In this presentation, we introduce our recent efforts to improve long term stability and solve environmental issues. For examples, we introduce a recycling technology of perovskite solar cells, which will facilitate the commercialization as well as solve the environmental issues of perovskite solar cells. Also, we are going to show new interfacial layers such as BCP and C60/TiO2 layers that are inserted between Perovkite and TCO. These layers are found to show excellent long-term stability of Perovskite materials as well as good charge transporting properties. Also, stability issue of perovskite materials regarding charge generation and extraction will be discussed.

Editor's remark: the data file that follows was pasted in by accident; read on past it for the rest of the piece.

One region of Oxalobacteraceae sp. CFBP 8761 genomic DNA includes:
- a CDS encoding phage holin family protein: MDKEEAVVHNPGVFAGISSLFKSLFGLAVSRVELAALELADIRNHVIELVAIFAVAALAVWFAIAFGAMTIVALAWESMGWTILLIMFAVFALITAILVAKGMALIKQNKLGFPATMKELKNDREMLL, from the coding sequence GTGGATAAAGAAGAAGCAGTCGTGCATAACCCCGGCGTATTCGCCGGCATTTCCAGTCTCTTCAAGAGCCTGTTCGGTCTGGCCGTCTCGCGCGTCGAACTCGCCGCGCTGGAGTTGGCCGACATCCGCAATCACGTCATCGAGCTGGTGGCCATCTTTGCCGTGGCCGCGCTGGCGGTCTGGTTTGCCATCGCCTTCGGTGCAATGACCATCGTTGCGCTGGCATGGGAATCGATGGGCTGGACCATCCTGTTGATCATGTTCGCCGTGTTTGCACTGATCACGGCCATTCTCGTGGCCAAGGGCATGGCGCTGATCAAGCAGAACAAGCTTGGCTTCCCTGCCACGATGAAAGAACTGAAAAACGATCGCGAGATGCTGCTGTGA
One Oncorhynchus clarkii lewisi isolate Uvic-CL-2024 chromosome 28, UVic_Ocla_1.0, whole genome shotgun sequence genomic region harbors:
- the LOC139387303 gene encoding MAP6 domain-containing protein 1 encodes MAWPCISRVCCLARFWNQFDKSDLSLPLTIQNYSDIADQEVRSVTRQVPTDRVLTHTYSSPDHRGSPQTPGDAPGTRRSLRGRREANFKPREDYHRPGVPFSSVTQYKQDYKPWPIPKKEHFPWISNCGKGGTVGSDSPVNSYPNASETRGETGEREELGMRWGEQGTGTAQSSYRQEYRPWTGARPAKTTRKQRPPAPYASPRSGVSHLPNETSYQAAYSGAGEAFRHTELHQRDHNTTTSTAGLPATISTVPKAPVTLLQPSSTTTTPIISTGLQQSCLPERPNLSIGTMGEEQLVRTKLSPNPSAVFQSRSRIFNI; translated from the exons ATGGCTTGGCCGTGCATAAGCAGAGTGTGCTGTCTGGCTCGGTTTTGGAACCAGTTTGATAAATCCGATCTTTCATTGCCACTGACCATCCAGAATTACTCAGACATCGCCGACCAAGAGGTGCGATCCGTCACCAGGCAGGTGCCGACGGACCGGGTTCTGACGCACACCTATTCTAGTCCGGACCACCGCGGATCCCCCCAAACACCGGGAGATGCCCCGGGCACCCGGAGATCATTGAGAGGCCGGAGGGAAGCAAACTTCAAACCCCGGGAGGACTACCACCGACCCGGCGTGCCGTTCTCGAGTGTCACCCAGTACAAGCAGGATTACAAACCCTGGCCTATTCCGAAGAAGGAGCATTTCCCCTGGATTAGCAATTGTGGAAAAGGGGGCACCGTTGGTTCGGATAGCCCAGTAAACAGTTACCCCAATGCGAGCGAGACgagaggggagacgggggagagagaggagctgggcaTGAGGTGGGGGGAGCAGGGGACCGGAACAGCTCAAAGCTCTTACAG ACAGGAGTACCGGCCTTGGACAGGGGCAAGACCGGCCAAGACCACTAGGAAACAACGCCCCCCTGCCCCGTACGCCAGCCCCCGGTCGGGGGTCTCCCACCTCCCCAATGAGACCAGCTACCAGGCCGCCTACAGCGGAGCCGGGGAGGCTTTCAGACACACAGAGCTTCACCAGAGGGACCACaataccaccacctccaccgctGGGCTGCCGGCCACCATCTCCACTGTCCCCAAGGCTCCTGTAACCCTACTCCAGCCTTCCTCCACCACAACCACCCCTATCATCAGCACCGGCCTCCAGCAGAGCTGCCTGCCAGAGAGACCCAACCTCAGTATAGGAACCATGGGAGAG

11:45 - 12:15
Yang, Yang
Universtiy of California Los Angeles
Controlled Crystal Growth and Defect Passivation for Efficient Planar Perovskite Solar Cells
Yang Yang
Universtiy of California Los Angeles, US